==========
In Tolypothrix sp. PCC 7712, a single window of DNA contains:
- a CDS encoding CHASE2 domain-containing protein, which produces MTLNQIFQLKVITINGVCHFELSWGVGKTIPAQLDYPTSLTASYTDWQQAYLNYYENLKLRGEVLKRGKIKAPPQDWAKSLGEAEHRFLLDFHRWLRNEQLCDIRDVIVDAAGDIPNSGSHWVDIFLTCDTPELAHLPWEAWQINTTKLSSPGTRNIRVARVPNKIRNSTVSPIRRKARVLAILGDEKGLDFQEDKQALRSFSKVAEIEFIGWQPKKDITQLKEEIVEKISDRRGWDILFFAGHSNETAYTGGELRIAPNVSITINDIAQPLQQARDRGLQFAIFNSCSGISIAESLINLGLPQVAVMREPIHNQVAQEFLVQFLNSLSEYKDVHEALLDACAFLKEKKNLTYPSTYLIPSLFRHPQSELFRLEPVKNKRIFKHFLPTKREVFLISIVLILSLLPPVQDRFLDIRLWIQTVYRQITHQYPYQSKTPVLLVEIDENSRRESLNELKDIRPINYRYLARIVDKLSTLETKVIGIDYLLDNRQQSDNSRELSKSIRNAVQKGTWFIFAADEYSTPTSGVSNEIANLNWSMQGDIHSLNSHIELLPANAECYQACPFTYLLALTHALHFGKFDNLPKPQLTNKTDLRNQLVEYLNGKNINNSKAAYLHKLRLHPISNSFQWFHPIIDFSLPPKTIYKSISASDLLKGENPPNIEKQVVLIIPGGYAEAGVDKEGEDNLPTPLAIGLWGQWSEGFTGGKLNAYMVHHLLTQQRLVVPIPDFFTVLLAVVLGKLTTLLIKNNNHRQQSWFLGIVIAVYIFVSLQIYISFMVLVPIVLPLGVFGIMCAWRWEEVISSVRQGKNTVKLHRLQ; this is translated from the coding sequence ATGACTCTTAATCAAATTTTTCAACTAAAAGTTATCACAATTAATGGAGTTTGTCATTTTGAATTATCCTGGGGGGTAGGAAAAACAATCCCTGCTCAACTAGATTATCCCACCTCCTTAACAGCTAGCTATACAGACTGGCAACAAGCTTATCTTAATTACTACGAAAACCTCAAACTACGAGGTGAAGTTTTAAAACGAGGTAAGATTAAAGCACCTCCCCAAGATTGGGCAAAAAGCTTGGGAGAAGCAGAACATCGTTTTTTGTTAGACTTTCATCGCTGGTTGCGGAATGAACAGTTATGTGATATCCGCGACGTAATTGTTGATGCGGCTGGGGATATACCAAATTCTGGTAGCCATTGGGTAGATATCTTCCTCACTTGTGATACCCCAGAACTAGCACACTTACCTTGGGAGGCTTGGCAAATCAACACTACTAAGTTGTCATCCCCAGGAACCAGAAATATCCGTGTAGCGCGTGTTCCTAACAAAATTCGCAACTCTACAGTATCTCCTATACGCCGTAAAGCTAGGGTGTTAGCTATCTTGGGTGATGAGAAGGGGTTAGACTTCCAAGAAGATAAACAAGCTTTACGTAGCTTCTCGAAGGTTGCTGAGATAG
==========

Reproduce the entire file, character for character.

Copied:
In Tolypothrix sp. PCC 7712, a single window of DNA contains:
- a CDS encoding CHASE2 domain-containing protein, which produces MTLNQIFQLKVITINGVCHFELSWGVGKTIPAQLDYPTSLTASYTDWQQAYLNYYENLKLRGEVLKRGKIKAPPQDWAKSLGEAEHRFLLDFHRWLRNEQLCDIRDVIVDAAGDIPNSGSHWVDIFLTCDTPELAHLPWEAWQINTTKLSSPGTRNIRVARVPNKIRNSTVSPIRRKARVLAILGDEKGLDFQEDKQALRSFSKVAEIEFIGWQPKKDITQLKEEIVEKISDRRGWDILFFAGHSNETAYTGGELRIAPNVSITINDIAQPLQQARDRGLQFAIFNSCSGISIAESLINLGLPQVAVMREPIHNQVAQEFLVQFLNSLSEYKDVHEALLDACAFLKEKKNLTYPSTYLIPSLFRHPQSELFRLEPVKNKRIFKHFLPTKREVFLISIVLILSLLPPVQDRFLDIRLWIQTVYRQITHQYPYQSKTPVLLVEIDENSRRESLNELKDIRPINYRYLARIVDKLSTLETKVIGIDYLLDNRQQSDNSRELSKSIRNAVQKGTWFIFAADEYSTPTSGVSNEIANLNWSMQGDIHSLNSHIELLPANAECYQACPFTYLLALTHALHFGKFDNLPKPQLTNKTDLRNQLVEYLNGKNINNSKAAYLHKLRLHPISNSFQWFHPIIDFSLPPKTIYKSISASDLLKGENPPNIEKQVVLIIPGGYAEAGVDKEGEDNLPTPLAIGLWGQWSEGFTGGKLNAYMVHHLLTQQRLVVPIPDFFTVLLAVVLGKLTTLLIKNNNHRQQSWFLGIVIAVYIFVSLQIYISFMVLVPIVLPLGVFGIMCAWRWEEVISSVRQGKNTVKLHRLQ; this is translated from the coding sequence ATGACTCTTAATCAAATTTTTCAACTAAAAGTTATCACAATTAATGGAGTTTGTCATTTTGAATTATCCTGGGGGGTAGGAAAAACAATCCCTGCTCAACTAGATTATCCCACCTCCTTAACAGCTAGCTATACAGACTGGCAACAAGCTTATCTTAATTACTACGAAAACCTCAAACTACGAGGTGAAGTTTTAAAACGAGGTAAGATTAAAGCACCTCCCCAAGATTGGGCAAAAAGCTTGGGAGAAGCAGAACATCGTTTTTTGTTAGACTTTCATCGCTGGTTGCGGAATGAACAGTTATGTGATATCCGCGACGTAATTGTTGATGCGGCTGGGGATATACCAAATTCTGGTAGCCATTGGGTAGATATCTTCCTCACTTGTGATACCCCAGAACTAGCACACTTACCTTGGGAGGCTTGGCAAATCAACACTACTAAGTTGTCATCCCCAGGAACCAGAAATATCCGTGTAGCGCGTGTTCCTAACAAAATTCGCAACTCTACAGTATCTCCTATACGCCGTAAAGCTAGGGTGTTAGCTATCTTGGGTGATGAGAAGGGGTTAGACTTCCAAGAAGATAAACAAGCTTTACGTAGCTTCTCGAAGGTTGCTGAGATAG